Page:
Putting It Together
Juxtaposing the coronavirus infection data with Premise’s data reveals fundamental differences regarding how people in these two regions in the United States feel about the COVID-19 pandemic. The Southern states did not experience their first confirmed case until 40 days after the first West Coast case, and waited a full week and a half after the entire West Coast was sheltering in place to issue similar stay-at-home orders. And yet, despite having recently passed the West Coast in number of confirmed infections and suffering similarly from the unprecedented economic slowdown, Contributors in the South remain more confident about the economy and have seen fewer supply shortages than Contributors on the West Coast. In fact, the Contributors in the South have become even more confident and reported fewer shortages the past two weeks than when we last wrote, with a lower percentage of respondents saying they believed the economy would get worse before it got better! Perhaps our Contributors feel that with their states on lockdown, it cannot get worse.
When looking for causes, the West Coast’s responses could be due to their political leaders sounding the alarm much earlier and implementing shelter-in-place (and restricted movement) orders, which might have prompted citizens to stock up on major supplies earlier than citizens in the Southern states. The reasons for the South’s economic confidence despite an unprecedented slowdown are not clear and we will continue to explore these. One possibility may be that political leadership at the highest levels in these states has consistently been more optimistic about the possible course of the virus than leaders on the West Coast.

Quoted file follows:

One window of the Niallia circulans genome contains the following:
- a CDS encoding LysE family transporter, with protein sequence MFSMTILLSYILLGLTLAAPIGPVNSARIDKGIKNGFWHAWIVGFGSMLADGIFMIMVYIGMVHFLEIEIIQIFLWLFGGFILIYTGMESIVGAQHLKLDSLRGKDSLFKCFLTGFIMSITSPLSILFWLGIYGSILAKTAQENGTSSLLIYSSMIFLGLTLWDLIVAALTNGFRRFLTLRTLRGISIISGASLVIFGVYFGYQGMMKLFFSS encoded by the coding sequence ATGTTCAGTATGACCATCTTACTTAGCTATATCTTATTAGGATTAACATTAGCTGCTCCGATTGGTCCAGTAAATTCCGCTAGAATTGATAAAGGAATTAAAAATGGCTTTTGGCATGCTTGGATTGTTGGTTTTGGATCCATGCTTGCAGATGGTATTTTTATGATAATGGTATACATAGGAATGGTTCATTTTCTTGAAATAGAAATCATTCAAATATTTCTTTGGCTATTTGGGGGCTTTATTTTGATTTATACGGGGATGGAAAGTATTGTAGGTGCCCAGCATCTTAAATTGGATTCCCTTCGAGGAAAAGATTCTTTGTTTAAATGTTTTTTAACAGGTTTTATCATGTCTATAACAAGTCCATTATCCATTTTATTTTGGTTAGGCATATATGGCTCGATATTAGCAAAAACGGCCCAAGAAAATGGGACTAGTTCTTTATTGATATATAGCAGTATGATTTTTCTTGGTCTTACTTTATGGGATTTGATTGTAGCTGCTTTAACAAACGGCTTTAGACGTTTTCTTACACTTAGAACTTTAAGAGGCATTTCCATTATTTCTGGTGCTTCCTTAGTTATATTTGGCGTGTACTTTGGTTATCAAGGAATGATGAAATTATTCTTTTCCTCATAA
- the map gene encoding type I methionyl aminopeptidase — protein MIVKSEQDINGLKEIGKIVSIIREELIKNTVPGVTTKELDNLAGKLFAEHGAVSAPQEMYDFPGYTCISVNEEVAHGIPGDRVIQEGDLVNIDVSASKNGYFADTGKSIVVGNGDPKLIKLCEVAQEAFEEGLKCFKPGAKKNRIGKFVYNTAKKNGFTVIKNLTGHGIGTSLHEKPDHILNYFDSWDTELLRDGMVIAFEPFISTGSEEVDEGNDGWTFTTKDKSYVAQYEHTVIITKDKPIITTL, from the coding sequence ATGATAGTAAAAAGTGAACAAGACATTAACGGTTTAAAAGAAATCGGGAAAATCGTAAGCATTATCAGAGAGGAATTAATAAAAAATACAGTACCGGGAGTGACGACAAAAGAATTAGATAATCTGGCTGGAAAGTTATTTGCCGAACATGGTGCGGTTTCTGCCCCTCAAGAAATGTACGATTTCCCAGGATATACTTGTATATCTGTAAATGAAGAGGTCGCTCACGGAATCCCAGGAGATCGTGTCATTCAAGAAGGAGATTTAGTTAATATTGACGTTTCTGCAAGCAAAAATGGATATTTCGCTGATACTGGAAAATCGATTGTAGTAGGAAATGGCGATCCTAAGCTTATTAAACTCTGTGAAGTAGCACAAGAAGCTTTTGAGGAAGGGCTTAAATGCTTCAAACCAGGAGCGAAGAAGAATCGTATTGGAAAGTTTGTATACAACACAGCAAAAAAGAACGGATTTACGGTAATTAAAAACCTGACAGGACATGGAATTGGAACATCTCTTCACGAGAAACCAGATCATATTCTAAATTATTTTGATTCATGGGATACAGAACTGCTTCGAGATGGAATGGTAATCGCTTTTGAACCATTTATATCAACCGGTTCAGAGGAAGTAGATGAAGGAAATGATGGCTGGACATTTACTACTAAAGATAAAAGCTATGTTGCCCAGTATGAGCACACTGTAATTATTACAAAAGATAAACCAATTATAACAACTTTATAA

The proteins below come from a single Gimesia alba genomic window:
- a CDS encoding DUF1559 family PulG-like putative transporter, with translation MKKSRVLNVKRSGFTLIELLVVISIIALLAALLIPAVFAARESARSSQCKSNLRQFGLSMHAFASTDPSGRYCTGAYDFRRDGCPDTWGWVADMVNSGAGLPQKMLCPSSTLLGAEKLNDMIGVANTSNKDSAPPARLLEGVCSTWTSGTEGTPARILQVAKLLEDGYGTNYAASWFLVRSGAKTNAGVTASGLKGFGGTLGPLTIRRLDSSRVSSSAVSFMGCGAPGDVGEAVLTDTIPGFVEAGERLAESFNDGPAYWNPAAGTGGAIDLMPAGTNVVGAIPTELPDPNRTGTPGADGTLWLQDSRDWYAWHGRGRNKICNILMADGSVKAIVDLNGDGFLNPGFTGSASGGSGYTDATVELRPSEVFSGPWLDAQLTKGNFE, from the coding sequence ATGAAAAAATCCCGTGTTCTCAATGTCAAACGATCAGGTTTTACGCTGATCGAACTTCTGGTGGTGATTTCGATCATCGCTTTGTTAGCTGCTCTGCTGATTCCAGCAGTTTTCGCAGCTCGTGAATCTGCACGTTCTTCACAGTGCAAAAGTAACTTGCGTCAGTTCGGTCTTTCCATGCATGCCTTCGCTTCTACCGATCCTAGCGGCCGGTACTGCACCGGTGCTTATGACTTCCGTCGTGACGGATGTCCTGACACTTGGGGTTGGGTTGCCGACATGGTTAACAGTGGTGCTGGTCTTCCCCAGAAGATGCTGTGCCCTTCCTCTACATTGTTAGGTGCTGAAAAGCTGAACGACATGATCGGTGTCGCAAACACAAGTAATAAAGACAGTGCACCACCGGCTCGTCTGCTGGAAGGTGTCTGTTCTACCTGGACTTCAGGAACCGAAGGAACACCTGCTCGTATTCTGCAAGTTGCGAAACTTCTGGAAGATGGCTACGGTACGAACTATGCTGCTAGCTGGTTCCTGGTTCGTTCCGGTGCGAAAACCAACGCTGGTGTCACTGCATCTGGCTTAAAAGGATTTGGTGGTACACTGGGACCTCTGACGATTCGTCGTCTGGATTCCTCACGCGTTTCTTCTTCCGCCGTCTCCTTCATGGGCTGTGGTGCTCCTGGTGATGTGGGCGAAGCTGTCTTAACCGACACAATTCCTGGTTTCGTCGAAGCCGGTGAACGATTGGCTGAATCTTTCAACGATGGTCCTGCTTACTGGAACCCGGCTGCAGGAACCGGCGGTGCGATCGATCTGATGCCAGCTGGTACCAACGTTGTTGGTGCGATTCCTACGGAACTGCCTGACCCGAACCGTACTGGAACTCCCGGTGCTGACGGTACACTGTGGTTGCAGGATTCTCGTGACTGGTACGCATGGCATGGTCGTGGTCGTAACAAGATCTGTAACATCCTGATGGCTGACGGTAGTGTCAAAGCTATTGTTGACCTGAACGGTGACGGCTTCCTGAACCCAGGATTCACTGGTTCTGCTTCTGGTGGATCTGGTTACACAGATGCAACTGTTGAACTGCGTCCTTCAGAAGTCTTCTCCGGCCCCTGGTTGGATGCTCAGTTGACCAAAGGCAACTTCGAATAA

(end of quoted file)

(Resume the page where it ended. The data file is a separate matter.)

Conclusion and Next Steps
As we have just laid out, there is a measurable and widening difference in sentiment between these two regions, which have taken different approaches to combating the pandemic. With the South recently overtaking the West Coast in total number of COVID-19 cases (a position it will likely maintain for the foreseeable future and a gap that could unfortunately widen), it will be interesting to see if the patterns of sentiment demonstrated here change or continue to diverge in the coming weeks. It will also be interesting to see if the West Coast’s initial signs of improvement continue or if the number of cases and resulting concerns begin to rise again. The West Coast states just formally announced a pact regarding how and when they will lift quarantine measures, raising the question of whether the Southern states will pursue a similarly unified agenda.
Premise will continue to gather information on these (and other) economic impacts tied to COVID-19, tracking the attitudes toward the state of the economy and governmental responses, to see what effect they have on our Contributors’ sentiments and behaviors.
You can visit www.premise.com/COVID-19 to learn more about the data we are collecting about this global pandemic.